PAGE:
The Bull Demon King challenges Heaven with his army in an attempt to overthrow the Jade Emperor and take the throne but is defeated. The Jade Emperor prepares to destroy the Bull King Demon but Princess Iron Fan pleads for mercy on the grounds that the two of them be allowed to seek love together. The Jade Emperor relents but bars the Bull King Demon from Heaven forever. The goddess of luck Guanyin gives her life to build impenetrable crystal defences to defend Heaven. A shard from her body falls to Earth and gives birth to a monkey. Growing up, the mischievous monkey becomes the king of Huaguo Mountain. The monkey is sent to Master Puti to learn to fight where he is given the name Sun Wukong and discovers he has great abilities. The Bull Demon King seeks to use Sun Wukong in his revenge against Heaven. He persuades Sun Wukong to claim the title Sage Equalling Heaven and then go and challenge his way through the gates. Inside Heaven, the Jade Emperor is amused by Sun Wukong and places him charge of the stables. However, due to the Bull Demon King’s manipulations, which are aided by the traitorous heavenly guard Erlangshen, Sun Wukong proceeds to create mischief and havoc throughout Heaven.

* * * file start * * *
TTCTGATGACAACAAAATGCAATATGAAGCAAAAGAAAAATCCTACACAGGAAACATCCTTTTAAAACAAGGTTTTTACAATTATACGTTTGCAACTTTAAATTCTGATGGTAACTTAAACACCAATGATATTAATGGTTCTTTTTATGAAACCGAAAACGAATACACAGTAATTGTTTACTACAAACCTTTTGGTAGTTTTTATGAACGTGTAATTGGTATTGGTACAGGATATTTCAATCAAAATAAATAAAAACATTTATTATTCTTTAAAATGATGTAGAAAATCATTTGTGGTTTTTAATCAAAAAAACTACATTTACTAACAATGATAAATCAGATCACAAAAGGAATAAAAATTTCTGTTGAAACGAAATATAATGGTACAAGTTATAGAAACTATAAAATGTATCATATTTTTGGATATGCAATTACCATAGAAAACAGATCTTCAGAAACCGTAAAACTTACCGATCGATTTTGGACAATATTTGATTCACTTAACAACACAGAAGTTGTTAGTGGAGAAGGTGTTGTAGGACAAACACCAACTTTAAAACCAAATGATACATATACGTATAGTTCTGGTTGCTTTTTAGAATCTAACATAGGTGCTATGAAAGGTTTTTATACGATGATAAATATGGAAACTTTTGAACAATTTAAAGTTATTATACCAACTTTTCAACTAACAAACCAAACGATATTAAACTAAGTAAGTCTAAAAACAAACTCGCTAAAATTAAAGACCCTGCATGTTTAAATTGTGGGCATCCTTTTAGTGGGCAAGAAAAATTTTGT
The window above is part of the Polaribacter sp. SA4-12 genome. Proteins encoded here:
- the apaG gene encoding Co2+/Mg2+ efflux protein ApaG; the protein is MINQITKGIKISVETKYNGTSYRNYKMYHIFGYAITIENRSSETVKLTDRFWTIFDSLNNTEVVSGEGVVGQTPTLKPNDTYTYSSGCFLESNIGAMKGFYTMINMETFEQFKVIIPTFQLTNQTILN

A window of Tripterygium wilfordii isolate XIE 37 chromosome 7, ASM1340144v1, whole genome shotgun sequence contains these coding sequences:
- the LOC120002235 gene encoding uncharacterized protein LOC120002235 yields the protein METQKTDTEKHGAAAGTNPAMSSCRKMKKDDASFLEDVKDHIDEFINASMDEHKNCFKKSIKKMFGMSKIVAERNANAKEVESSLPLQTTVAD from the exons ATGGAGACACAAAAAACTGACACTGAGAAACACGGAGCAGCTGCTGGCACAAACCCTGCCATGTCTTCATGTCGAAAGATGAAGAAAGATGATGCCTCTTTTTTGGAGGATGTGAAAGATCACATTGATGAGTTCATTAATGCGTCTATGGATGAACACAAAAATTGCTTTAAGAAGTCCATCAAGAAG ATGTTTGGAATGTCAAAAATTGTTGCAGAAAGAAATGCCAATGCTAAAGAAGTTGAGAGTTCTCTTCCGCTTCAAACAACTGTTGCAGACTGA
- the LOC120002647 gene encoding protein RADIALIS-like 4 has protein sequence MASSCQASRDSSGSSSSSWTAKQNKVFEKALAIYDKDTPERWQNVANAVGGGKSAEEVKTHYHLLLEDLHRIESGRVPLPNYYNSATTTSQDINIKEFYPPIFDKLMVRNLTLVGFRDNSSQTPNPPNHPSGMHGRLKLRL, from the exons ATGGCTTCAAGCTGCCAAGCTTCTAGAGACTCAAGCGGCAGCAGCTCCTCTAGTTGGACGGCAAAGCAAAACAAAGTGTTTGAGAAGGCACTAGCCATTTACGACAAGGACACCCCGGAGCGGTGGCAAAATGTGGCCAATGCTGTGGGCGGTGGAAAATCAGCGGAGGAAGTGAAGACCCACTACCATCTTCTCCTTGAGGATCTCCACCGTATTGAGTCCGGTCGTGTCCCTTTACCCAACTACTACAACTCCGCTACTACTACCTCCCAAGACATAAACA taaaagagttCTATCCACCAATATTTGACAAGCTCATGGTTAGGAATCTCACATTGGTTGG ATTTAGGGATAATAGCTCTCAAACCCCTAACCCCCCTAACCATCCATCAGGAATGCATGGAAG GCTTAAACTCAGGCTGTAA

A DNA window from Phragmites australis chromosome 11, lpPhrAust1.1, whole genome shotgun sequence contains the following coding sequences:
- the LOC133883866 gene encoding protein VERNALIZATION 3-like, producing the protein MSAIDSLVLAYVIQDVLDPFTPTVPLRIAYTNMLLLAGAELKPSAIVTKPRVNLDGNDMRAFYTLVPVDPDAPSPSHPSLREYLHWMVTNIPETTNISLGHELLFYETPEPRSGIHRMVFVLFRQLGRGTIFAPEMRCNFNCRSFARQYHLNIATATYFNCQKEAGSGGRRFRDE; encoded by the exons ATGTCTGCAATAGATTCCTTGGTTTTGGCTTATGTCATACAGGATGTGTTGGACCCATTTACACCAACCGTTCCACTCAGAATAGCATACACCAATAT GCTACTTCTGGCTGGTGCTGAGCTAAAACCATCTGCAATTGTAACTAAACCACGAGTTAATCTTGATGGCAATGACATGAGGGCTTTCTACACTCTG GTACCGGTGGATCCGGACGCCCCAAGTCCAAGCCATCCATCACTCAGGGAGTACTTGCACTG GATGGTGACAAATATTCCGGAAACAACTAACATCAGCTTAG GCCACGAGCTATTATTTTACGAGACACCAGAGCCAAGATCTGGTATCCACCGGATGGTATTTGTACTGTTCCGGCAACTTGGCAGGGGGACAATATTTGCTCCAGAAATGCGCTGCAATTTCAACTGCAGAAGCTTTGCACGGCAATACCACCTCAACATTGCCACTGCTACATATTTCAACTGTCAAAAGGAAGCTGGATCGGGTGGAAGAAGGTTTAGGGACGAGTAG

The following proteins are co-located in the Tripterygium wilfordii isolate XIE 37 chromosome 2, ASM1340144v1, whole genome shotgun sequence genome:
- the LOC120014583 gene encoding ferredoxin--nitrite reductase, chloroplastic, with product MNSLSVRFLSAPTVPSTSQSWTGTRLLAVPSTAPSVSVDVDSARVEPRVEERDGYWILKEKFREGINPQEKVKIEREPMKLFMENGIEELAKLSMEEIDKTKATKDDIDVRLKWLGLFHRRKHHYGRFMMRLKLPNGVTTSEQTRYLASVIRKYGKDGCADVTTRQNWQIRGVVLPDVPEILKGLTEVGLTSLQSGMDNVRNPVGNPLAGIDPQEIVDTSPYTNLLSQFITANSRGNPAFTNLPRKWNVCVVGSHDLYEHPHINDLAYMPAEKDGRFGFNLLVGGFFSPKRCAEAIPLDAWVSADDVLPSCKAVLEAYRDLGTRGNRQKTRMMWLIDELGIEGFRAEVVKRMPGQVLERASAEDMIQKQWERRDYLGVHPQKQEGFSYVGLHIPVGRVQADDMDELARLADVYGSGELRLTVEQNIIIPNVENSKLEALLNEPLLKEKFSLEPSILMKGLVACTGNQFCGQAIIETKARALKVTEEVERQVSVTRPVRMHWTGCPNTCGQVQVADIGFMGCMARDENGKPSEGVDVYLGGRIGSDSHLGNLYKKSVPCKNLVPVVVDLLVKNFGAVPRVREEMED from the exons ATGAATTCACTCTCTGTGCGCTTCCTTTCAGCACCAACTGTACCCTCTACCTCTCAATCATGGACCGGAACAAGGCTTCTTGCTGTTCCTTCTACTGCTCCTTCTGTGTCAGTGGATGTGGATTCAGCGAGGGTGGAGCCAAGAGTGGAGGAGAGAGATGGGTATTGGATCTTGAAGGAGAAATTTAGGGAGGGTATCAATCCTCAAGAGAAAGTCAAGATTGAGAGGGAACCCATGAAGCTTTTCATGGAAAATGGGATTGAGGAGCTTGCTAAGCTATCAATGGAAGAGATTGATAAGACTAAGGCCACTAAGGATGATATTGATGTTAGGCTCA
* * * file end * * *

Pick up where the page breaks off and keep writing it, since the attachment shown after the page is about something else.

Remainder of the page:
The story of Sun Wukong the Monkey King, as told in Journey to the West, is one of the great cultural legends of the world. Journey to the West was written in China sometime in the 16th Century where the author is generally attributed as being Wu Cheng En. The story concerns a pilgrimage to India undertaken by the scholar Xuanzang. He is accompanied by several companions – the mischievous trickster Monkey King, the half-human, half-porcine Pigsy and the monk Friar Sand – who undergo various adventures and encounter fantastical creatures along the journey. (Journey to the West has been filmed numerous times before – see below).